”Fill your life with adventures, not things. Have stories to tell, not stuff to show.”
This is the perfect quote to use when talking about Paul Bryant. That’s what his life has been…one adventure after another with books of stories, to boot!
Paul’s story began in Oklahoma City, where he was born in 1928 and raised until 1945 when he entered what was then Oklahoma A & M as an agriculture student. But after a year, Paul joined the army at the age of 17 (he graduated high school at the age of 16!). World War II had just ended the year prior, and the military was looking for soldiers who could play an instrument in order to establish military bands. As luck would have it, Paul was a trumpet player and was snatched up to enter the Army’s music school at Camp Lee, Virginia, where he first had to complete basic training. After eight weeks of basic training and eight weeks of music school training, he was assigned to the only Army band in New England at Murphy General Hospital in Waltham, Massachusetts, and it was there that he had the great honor of studying under John Coffey at the New England Conservatory of Music! “That was quite an unexpected honor,” said Paul. “I never thought I would be studying under someone so well known, and I really developed as a musician.”
After eighteen months in the service, it was back to Oklahoma A & M for a short time and then on to the University of Oklahoma where he earned his BA in Botany. Why the change in schools? Well, there just happened to be a brilliant, wonderful young woman named Genevieve Dale studying Cytology at UO.
She and Paul had actually met their senior year of high school, and as Paul said, “She may have had just a little to do with my decision to transfer schools after the Army.” They were married in 1949 and had two children, Elaine in 1952 and their son Chris in 1956.
For Paul and Genny, life was one adventure after another and they spent many summers “off the grid”. One summer, Paul worked as a Botany instructor in an Audubon summer camp in the Texas hill country. Another year, he worked as a ranger-naturalist in the Platte National Forest in Southern Oklahoma.
“In 1952, I repaired and replaced Forest Service telephone lines and cleared down timber from the trail for the U.S. Forest Service in Idaho. To hang the telephone lines back up in the air, I used standing trees; there were no traditional telephone poles. My partner and I would trek out in the woods with two pack animals and a climb pack to get the work done. My partner, however, was afraid of heights, so I got the job of climbing the tress with special spiked shoes and, well, my fingernails! There were lots of nail marks in those trees. And then when the fire season started, Genny and I stayed in a 12 x 12 fire lookout on Mahoney Mountain for six weeks…50 miles from the nearest road with just two bunks, a wood-burning stove, a couple of chairs, and a “fire finder” alidade in the center. It overlooked the middle fork of the Salmon River… just breathtaking.”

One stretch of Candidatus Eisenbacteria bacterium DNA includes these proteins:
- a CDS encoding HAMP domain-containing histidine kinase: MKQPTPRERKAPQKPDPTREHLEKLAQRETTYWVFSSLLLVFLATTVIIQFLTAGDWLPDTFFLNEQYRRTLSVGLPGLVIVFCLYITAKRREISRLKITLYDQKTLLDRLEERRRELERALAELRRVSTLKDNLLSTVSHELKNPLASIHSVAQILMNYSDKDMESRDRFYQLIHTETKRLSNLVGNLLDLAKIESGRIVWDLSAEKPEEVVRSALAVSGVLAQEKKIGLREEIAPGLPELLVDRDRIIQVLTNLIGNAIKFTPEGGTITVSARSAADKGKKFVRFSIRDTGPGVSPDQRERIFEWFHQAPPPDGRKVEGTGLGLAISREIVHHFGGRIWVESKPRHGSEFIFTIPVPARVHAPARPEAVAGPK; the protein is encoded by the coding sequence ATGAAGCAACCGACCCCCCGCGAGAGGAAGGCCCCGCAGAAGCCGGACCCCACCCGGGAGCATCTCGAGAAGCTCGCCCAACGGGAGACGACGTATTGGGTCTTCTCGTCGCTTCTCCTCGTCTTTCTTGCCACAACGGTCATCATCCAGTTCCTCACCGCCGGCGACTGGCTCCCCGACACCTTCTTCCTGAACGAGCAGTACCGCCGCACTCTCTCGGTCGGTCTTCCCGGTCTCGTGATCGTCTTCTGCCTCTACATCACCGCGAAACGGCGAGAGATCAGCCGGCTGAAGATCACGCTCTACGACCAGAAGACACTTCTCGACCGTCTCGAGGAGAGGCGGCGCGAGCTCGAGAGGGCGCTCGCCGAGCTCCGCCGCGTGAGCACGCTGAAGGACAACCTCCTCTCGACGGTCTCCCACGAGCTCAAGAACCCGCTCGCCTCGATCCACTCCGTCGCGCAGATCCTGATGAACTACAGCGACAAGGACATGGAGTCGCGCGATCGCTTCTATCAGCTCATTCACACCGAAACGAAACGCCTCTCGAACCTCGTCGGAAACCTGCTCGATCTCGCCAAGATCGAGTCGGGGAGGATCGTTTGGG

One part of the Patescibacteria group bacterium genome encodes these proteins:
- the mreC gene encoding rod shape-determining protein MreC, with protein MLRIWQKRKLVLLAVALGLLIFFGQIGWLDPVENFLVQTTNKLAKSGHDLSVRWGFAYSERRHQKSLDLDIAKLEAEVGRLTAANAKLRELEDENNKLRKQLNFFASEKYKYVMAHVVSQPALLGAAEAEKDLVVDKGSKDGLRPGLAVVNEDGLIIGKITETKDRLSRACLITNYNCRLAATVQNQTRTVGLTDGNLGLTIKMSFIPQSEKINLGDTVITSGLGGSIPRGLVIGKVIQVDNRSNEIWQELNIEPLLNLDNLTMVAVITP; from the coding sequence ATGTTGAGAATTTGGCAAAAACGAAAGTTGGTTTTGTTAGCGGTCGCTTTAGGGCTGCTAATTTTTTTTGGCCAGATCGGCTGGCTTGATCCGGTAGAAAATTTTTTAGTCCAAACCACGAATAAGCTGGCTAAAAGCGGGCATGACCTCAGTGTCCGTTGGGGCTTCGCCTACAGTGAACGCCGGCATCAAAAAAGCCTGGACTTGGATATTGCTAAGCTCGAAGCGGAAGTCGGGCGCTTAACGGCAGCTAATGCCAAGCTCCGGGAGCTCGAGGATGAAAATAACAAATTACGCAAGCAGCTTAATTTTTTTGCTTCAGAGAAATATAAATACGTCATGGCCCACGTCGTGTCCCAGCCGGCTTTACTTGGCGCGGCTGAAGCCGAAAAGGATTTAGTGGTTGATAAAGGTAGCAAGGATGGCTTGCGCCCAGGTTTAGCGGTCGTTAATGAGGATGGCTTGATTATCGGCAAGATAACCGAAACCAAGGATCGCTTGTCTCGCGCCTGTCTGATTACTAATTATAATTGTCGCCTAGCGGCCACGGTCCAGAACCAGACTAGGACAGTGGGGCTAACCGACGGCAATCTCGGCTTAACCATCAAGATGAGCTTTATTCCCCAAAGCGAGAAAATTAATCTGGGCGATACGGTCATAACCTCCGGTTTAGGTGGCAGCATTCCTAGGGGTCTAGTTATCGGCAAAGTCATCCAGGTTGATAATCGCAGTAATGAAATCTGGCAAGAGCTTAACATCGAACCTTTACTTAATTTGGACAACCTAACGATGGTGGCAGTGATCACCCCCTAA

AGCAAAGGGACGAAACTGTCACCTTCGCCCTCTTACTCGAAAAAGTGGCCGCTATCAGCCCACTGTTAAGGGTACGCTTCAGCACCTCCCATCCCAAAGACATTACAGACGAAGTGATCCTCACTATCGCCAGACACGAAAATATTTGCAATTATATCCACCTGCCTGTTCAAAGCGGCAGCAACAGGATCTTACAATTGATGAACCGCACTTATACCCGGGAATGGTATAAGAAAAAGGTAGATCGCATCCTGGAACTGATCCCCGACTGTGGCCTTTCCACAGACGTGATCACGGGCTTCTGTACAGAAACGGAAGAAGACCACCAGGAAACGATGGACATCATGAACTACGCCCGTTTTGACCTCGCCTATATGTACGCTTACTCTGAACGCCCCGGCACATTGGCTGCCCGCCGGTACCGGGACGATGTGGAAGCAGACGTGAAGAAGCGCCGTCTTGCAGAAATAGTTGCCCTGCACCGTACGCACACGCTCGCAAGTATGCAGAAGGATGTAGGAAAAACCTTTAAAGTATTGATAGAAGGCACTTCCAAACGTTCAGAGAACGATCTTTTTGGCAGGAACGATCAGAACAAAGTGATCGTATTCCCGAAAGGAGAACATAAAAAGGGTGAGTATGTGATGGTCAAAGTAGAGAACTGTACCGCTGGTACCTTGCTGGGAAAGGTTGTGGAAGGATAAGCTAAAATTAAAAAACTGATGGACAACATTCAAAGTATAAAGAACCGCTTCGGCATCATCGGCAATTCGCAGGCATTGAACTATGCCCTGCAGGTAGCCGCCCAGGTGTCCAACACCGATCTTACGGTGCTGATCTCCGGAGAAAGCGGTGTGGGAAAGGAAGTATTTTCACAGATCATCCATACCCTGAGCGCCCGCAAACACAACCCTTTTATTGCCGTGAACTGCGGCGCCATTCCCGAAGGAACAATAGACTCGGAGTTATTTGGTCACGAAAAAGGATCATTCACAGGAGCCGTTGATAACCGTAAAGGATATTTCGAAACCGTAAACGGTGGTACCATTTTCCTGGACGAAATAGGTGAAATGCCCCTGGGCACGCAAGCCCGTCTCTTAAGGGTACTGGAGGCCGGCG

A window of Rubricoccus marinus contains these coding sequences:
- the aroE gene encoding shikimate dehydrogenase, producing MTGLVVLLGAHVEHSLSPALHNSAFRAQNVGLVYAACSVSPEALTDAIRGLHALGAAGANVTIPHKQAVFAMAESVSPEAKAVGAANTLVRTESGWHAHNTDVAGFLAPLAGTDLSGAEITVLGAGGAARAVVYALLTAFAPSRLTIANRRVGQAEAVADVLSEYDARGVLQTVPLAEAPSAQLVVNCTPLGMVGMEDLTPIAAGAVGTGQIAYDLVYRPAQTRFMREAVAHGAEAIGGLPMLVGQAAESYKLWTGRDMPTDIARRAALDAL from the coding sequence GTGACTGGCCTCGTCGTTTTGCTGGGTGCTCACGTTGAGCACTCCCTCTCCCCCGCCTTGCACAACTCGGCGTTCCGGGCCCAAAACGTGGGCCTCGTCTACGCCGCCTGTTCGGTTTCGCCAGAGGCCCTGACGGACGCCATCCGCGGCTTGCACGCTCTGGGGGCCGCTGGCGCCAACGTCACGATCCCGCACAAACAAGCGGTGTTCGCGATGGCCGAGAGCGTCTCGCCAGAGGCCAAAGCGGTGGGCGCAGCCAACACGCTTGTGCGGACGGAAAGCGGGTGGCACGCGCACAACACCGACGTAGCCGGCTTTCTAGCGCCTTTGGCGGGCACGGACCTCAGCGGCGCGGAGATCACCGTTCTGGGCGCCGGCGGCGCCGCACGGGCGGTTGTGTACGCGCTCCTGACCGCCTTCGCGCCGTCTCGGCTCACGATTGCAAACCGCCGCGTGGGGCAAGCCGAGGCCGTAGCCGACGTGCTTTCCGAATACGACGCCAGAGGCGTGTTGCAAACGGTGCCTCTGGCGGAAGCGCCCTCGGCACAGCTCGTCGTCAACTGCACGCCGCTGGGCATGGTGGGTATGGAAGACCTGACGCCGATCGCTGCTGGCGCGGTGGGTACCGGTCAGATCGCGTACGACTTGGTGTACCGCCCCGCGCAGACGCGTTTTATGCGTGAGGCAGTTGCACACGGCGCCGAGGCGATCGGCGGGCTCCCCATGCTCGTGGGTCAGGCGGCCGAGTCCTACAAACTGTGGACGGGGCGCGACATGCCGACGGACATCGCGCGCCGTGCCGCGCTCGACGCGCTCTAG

In 1956, Paul earned his Masters in English at OU and took a job as editor for the Washington State Institute of Technology at Washington State University in Pullman. After two years, he and the family moved to Illinois where Paul taught for two years and then became the Director of Engineering Publications and editor for the Journal of Engineering Education… all while earning his Ph.D. in English! That took him to Colorado State University in 1964 where he joined the English faculty. After 20 years at CSU, Paul became Professor of English and Dean of the Graduate College at Radford University in Virginia until 1993.
When it was finally time to retire, he and Genny searched the country for the perfect place to settle. After considering New Mexico, Colorado, and Texas, they settled on none other than Fairview. They liked the change of seasons in Western North Carolina and loved the friendly people.
“Within one week of moving to Fairview, we had more interaction with our neighbors who brought goodies and good wishes than we had in the nine years we lived in Virginia,” stated Paul.
In 2006, they made the move to Ardenwoods. They had looked at several retirement communities but found the smaller atmosphere and the ease of getting to know the people at Ardenwoods very inviting. He and Genny have always been very active here, and since her passing, Paul has remained involved through the “Rocking Chair Readers Theater”. This group adapts scripts and poetry that is usually acted into pieces that can be read, using their tone of voice to carry out the message. They usually do two to three performances a year and the next one is coming for Valentine’s Day, so be on the lookout for scheduled performance times.
Ardenwoods is honored and excited to have Paul as part of our community!
FYI: Paul has written three books, all of which are in the Ardenwoods library, available for check out:
H.L. David: a Biography